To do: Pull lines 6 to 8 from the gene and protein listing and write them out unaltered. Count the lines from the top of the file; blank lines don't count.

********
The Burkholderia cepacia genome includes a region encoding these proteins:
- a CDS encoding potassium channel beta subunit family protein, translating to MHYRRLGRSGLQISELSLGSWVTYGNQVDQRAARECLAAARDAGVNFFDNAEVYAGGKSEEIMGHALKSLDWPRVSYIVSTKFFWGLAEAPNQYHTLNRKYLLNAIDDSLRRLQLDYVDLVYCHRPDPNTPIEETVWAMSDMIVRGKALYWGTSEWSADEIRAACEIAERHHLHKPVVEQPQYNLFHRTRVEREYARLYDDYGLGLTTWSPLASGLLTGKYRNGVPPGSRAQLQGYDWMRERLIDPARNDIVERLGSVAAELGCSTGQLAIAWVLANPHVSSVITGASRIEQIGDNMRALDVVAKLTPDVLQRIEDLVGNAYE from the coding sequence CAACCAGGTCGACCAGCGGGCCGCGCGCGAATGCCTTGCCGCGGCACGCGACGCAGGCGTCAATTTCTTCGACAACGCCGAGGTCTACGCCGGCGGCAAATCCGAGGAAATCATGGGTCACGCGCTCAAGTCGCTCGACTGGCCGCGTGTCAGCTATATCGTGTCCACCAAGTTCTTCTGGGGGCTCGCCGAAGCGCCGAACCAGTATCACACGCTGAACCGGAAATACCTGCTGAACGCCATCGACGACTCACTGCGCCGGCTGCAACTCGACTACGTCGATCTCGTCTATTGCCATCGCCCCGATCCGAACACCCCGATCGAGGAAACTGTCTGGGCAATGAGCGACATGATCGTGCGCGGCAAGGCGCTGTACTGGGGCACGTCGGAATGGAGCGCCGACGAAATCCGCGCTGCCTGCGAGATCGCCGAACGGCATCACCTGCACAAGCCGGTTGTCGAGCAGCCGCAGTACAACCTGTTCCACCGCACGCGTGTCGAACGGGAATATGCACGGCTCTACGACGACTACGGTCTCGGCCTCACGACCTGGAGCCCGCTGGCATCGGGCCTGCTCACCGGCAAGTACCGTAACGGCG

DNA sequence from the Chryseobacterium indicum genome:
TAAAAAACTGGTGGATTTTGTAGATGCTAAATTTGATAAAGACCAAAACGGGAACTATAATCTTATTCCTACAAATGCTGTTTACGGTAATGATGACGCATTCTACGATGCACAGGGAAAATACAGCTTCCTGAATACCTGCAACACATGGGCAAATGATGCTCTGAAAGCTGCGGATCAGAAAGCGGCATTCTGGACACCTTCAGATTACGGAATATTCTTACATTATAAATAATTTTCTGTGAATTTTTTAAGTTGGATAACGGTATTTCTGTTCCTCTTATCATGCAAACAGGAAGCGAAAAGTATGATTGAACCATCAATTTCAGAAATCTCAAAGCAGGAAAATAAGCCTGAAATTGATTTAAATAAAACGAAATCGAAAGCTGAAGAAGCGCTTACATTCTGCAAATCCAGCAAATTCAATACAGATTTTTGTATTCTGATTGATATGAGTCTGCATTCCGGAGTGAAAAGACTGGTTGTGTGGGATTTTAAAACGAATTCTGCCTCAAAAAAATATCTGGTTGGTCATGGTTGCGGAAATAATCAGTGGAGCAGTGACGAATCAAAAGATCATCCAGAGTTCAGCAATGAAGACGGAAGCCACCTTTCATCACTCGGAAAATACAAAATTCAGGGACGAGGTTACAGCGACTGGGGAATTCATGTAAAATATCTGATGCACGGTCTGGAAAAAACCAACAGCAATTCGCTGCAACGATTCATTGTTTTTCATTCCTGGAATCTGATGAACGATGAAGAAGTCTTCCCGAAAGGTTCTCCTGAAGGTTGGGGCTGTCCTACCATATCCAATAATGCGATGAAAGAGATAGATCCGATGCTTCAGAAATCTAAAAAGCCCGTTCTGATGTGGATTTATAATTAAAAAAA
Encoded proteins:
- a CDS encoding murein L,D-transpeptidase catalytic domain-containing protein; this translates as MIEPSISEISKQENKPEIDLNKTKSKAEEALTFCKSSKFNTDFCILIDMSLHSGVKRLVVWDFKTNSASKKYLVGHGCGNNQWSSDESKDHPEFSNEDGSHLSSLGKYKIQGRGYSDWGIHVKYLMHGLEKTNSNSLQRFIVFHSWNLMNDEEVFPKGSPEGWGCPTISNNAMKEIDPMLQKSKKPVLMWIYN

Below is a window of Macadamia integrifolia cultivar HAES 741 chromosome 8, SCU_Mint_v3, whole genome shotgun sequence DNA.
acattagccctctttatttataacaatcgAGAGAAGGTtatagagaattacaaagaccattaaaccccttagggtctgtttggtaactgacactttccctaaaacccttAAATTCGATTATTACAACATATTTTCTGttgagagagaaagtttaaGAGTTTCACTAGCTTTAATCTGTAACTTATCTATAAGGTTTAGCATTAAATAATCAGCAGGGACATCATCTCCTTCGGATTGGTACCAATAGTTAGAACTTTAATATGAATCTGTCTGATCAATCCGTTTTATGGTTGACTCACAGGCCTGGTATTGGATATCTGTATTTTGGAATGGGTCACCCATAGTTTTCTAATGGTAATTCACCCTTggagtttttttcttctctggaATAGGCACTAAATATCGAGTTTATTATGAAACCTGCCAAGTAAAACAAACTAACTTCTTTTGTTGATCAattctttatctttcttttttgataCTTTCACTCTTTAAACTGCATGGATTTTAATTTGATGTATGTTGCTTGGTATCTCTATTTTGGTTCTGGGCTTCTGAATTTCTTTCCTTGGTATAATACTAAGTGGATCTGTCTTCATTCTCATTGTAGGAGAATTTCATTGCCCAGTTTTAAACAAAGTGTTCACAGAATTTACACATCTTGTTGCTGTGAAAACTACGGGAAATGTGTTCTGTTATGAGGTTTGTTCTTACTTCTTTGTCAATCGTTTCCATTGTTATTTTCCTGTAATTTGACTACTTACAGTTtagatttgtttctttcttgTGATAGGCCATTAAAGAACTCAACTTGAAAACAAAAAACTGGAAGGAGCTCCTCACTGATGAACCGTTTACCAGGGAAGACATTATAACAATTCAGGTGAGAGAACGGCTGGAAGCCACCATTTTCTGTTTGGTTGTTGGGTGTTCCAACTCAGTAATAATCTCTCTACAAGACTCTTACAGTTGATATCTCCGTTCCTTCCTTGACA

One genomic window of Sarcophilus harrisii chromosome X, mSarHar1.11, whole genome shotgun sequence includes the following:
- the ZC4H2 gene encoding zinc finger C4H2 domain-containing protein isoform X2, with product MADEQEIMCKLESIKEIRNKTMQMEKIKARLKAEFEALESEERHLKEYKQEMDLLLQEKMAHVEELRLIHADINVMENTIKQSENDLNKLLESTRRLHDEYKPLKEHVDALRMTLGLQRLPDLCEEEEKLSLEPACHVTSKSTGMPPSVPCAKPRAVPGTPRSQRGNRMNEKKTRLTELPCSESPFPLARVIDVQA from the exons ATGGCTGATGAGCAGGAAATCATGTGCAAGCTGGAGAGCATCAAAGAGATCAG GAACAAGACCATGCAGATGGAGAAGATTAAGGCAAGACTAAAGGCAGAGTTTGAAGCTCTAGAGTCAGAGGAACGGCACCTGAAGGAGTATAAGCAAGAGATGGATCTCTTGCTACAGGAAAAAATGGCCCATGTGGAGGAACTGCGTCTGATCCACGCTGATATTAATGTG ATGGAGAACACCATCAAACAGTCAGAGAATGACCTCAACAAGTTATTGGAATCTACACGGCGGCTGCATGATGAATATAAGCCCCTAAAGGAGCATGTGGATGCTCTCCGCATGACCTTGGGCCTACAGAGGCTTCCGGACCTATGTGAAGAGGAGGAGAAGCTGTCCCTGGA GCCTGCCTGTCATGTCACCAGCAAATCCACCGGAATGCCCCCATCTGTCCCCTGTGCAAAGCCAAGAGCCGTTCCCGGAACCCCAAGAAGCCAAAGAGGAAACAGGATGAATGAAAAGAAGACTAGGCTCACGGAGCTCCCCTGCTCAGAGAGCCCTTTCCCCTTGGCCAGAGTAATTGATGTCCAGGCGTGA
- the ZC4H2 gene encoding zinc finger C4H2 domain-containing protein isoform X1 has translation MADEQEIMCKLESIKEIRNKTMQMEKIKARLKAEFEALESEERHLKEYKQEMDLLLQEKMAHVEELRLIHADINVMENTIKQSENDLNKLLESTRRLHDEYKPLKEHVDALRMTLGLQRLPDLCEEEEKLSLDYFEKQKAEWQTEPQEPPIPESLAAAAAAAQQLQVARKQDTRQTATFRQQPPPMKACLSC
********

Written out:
- a CDS encoding murein L,D-transpeptidase catalytic domain-containing protein; this translates as MIEPSISEISKQENKPEIDLNKTKSKAEEALTFCKSSKFNTDFCILIDMSLHSGVKRLVVWDFKTNSASKKYLVGHGCGNNQWSSDESKDHPEFSNEDGSHLSSLGKYKIQGRGYSDWGIHVKYLMHGLEKTNSNSLQRFIVFHSWNLMNDEEVFPKGSPEGWGCPTISNNAMKEIDPMLQKSKKPVLMWIYN

Below is a window of Macadamia integrifolia cultivar HAES 741 chromosome 8, SCU_Mint_v3, whole genome shotgun sequence DNA.
acattagccctctttatttataacaatcgAGAGAAGGTtatagagaattacaaagaccattaaaccccttagggtctgtttggtaactgacactttccctaaaacccttAAATTCGATTATTACAACATATTTTCTGttgagagagaaagtttaaGAGTTTCACTAGCTTTAATCTGTAACTTATCTATAAGGTTTAGCATTAAATAATCAGCAGGGACATCATCTCCTTCGGATTGGTACCAATAGTTAGAACTTTAATATGAATCTGTCTGATCAATCCGTTTTATGGTTGACTCACAGGCCTGGTATTGGATATCTGTATTTTGGAATGGGTCACCCATAGTTTTCTAATGGTAATTCACCCTTggagtttttttcttctctggaATAGGCACTAAATATCGAGTTTATTATGAAACCTGCCAAGTAAAACAAACTAACTTCTTTTGTTGATCAattctttatctttcttttttgataCTTTCACTCTTTAAACTGCATGGATTTTAATTTGATGTATGTTGCTTGGTATCTCTATTTTGGTTCTGGGCTTCTGAATTTCTTTCCTTGGTATAATACTAAGTGGATCTGTCTTCATTCTCATTGTAGGAGAATTTCATTGCCCAGTTTTAAACAAAGTGTTCACAGAATTTACACATCTTGTTGCTGTGAAAACTACGGGAAATGTGTTCTGTTATGAGGTTTGTTCTTACTTCTTTGTCAATCGTTTCCATTGTTATTTTCCTGTAATTTGACTACTTACAGTTtagatttgtttctttcttgTGATAGGCCATTAAAGAACTCAACTTGAAAACAAAAAACTGGAAGGAGCTCCTCACTGATGAACCGTTTACCAGGGAAGACATTATAACAATTCAGGTGAGAGAACGGCTGGAAGCCACCATTTTCTGTTTGGTTGTTGGGTGTTCCAACTCAGTAATAATCTCTCTACAAGACTCTTACAGTTGATATCTCCGTTCCTTCCTTGACA